In June 2017, a ransomware attack on shipping company A.P. Moller-Maersk created a global cascade effect, causing the Ports of New York, New Jersey, Los Angeles, Mumbai and nearly 80 other ports and terminals worldwide to experience either a complete shutdown or significant delays, when their task was fast and safe international cargo delivery. Two years later, it seems the wake-up call has had little effect. According to a report released last month by Eyefortransport, Ltd. (EFT), the logistics industry as a whole is not moving quickly enough to address growing cybersecurity concerns.
In compiling their State of Logistics Technology Report: 2019, EFT researchers surveyed more than 500 industry professionals, who are engaged in the organization of international cargo delivery, with question related to cybersecurity in the industry.
The results are disappointing:
- Only 35 percent of solutions / service providers have a Chief Information Security Officer (CISO) in place;
- Only 43 percent of shipping companies have a CISO;
- Only 21 percent of logistics companies believe they even need a CISO.
The State of Logistics Technology Report: 2019 was prepared in advance of eft’s Logistics CIO Forum, which took place on November 7-8 in Austin, Texas. The report addresses a range of other IT issues as well, and found that bulk of the logistics industry’s IT investment remains focused on four areas: business intelligence, transportation management, warehouse management, and supply chain visibility.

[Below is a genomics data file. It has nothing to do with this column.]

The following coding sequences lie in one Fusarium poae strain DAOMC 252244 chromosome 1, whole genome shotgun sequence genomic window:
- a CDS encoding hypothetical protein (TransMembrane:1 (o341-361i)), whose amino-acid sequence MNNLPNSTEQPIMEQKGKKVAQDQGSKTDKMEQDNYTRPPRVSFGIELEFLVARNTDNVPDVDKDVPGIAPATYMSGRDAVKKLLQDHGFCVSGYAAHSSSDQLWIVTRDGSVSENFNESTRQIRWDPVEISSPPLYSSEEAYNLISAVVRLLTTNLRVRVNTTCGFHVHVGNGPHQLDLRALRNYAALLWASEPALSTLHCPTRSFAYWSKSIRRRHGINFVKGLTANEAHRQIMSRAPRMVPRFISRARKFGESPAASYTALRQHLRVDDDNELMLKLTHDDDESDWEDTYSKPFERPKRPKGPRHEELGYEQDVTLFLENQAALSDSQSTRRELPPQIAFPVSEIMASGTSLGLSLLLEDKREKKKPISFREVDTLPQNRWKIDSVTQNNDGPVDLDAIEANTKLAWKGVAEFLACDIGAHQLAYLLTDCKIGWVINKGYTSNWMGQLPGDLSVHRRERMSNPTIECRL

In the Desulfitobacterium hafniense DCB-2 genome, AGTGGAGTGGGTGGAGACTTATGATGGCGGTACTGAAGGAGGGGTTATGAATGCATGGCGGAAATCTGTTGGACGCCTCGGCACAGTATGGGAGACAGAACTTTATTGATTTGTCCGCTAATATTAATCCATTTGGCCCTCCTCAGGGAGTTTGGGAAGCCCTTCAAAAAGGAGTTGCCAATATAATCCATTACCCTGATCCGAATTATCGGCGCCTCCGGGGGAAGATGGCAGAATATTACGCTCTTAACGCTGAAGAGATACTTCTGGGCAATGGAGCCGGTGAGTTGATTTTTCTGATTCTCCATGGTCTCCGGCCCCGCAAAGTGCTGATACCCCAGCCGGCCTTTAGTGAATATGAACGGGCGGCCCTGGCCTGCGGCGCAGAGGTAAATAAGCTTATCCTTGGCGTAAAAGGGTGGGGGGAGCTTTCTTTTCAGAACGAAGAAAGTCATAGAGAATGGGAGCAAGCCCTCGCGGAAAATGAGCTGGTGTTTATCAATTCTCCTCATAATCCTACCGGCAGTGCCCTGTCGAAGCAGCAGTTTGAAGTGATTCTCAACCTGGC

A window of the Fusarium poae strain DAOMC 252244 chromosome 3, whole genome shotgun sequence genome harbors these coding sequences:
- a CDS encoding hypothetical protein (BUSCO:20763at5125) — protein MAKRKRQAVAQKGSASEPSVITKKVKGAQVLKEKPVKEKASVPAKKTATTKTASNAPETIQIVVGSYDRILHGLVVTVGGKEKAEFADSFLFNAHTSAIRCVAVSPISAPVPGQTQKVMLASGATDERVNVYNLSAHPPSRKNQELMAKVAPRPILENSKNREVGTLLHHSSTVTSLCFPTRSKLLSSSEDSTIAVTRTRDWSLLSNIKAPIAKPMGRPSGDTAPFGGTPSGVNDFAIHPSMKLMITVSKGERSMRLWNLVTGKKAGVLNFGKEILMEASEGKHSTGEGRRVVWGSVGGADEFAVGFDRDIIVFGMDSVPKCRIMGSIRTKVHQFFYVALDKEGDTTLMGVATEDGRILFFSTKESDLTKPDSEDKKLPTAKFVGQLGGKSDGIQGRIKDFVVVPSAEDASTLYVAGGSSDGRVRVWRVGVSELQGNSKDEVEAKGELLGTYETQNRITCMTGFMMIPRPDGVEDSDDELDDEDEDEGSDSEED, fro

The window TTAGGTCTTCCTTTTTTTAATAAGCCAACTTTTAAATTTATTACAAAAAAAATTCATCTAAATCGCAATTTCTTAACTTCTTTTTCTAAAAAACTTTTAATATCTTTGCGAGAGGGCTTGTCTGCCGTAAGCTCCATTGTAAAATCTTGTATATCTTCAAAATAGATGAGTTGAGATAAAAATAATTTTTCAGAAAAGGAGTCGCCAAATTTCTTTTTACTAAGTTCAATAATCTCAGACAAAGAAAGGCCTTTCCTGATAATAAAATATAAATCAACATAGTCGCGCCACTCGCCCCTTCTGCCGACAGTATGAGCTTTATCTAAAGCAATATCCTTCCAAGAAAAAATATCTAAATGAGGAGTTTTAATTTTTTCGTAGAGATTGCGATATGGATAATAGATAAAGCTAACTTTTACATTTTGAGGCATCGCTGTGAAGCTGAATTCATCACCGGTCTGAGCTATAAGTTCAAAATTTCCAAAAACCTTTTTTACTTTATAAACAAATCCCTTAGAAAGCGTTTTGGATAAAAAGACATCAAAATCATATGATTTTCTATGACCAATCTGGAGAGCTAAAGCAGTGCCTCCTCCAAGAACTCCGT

In the digital age, cybersecurity continues to be one of the primary threats for businesses of all types worldwide.
Accenture estimates the number of cyberattacks on U.S.-based companies is growing by about 27 percent per year. Smaller companies are particularly vulnerable; A Data Breach Investigations Report released by Verizon in 2017 found that 61 percent of victims were companies with less than 1000 employees.